By Justin Seward
Betty Maddaford began going out to the family cabin in Elkwater for two months every summer since she was two-years-old.
She remembers her days growing up going down to the town site where there was a Flat’s Dance Hall, Peter’s grocery store and mail outlet and campgrounds with cabins in it.
“We had no power, no water and when we left to go down to the beach, that’s where we spent most of our time as youngsters,” she said.
“We took two syrup pails and filled them up with drinking water at the pump that belonged to the government. It has changed a great deal needless to say over the years.”
Elkwater did not have any cattle guards and she saw cows come down and drink at the water.
She also lived through the Great Depression in and learned about a Canadian Prisoners of War Camp at Nichol Springs during that time.
“These (prisoners) were planting trees. Well the war came along and they were gone,” she said.
“Of course, there was a (German) Prisoners of War Camp in Medicine Hat. They brought some of the Prisoners of War out to this camp at Nichol Springs and they were planting trees there too during the war for a little while.”
The work camp closed in the early 1940s.
She did the Cypress Hills trip every summer until she was 18, and it was then in 1950 the Hat native moved to Edmonton until 1952.
Maddaford joined the Women’s Royal Canadian Naval Service (commonly known as WRNS) during the Korean War that same year she left Edmonton.
“I was too young during the Second World War,” she said of joining the WRNS.
“I always said that if they ever had WRNS again, that’s where I wanted to join up. I was in Edmonton and there was a reserve WRNS at HMCS Nonsuch-naval base in Edmonton. When they said you could go active during the Korean War. I decided ‘Well I was away from home anyhow, I may as well go.’”
She was stationed in a few places and experienced what the WRNS did while the Navy went overseas.
“I was stationed at Cornwalli (N.S)., Moncton (and) then Ottawa,” she said.
“I was (in) a group of 10 that went to Churchill, Man. (after Ottawa). At that time in the 1950s, we weren’t allowed to go on board ships. What they did was they had the WRNS cover in Canada, so the Navy could go overseas to Korea. They didn’t have the facilities in those days to have both male and female on the ship.”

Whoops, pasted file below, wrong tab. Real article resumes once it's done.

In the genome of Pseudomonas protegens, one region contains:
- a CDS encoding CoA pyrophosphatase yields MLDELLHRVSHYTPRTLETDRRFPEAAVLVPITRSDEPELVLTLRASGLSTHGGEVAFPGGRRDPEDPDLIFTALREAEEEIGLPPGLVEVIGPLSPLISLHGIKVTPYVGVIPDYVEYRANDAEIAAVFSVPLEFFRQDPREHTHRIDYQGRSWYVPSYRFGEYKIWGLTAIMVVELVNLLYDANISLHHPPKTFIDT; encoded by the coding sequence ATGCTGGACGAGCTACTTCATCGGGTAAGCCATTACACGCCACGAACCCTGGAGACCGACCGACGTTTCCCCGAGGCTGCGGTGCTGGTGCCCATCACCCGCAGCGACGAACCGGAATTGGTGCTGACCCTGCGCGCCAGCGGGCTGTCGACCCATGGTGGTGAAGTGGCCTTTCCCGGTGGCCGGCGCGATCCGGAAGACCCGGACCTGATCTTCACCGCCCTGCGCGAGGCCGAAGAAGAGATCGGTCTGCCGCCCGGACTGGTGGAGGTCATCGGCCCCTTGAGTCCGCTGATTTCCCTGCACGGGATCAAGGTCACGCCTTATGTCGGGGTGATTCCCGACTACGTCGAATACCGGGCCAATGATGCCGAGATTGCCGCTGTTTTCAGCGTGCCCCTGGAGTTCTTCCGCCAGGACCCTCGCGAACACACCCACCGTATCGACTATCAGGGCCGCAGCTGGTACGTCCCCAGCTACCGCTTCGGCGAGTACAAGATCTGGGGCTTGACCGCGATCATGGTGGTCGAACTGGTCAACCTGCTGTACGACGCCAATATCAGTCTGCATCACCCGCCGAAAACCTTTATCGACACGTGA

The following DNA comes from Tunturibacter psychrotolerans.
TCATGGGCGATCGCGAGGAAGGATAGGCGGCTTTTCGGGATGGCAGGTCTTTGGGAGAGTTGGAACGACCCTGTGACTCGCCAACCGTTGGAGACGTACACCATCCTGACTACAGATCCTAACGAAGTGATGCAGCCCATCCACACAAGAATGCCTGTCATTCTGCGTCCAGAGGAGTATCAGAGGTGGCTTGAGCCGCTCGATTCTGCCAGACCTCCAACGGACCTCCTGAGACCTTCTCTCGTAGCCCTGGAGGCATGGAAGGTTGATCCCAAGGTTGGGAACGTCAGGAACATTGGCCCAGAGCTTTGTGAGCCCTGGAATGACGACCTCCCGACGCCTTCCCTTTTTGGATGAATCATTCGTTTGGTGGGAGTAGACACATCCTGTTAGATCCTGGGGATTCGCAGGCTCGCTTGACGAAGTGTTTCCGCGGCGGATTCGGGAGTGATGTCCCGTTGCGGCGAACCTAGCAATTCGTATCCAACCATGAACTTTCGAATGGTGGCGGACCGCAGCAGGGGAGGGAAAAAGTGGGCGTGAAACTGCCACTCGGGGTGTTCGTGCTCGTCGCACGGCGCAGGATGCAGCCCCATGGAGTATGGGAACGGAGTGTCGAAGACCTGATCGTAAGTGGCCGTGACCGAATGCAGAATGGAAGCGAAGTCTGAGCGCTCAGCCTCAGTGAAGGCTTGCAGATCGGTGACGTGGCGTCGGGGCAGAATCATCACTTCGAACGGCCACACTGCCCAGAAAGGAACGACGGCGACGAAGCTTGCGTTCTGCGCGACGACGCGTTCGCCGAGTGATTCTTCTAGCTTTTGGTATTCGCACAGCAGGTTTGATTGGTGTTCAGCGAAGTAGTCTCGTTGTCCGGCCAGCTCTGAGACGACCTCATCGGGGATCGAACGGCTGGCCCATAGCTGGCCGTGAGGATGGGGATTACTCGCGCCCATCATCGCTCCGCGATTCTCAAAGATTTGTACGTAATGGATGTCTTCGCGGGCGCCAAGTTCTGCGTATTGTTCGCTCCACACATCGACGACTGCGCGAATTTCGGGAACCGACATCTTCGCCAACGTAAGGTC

As a part of the WRNS, she was a radio operator in Churchill, while other members served as administrative types and radar operators.
She married her then husband, Norm Kelly, in Churchill, before they were both transferred back to Ottawa.
“He got out of the Navy and I stayed in until 1956,” said Maddaford.
It while she was in Ottawa she had three kids before returning to the Gas City in 1968.
“I would say it’s the most wonderful experience of my life,” she said.
“I met so many great people all across the country. There were girls from all across the country and I still keep in touch.”
Upon her return to Medicine Hat, she worked for the city for 20 years before retiring and got toenjoy the Cypress Hills more.
“Elkwater was my second home,” she said.
“I spent two months of every year there and when I came back to Medicine Hat in 1968. My folks still had their cottage such as it was. So I took my kids when I could, they enjoyed the fun. We eventually got a boat and I married again (Frank Maddaford in 1971).”
The Maddafords were able to fix up the older cottage her parents owned.
“Finally in 1988, I got a chance to get an old teacherage( accommodation in the form of a house for teachers that is provided by the school) from the Hutterite Colony near Orion. I bought it and had it moved to Elkwater and fixed up and since I’ve retired, I still spend most of my time out at Elkwater,” she said.
Frank passed away in 2000.
Maddaford turned 90 on Aug. 30 and did an early celebration walk a couple weeks ago.
“My friend, Veryl (and I) walked 90 laps-10 laps a day for nine days-around the community centre parking lot before my 90th birthday, which is on Aug. 30,” she said.
Family members came to Medicine Hat to celebrate with her over the weekend.
Maddaford has always belonged to the Community Association and before that the Recreation Association.
She has three step kids, four of her own, 17 grandchildren and 20 great-grandkids.
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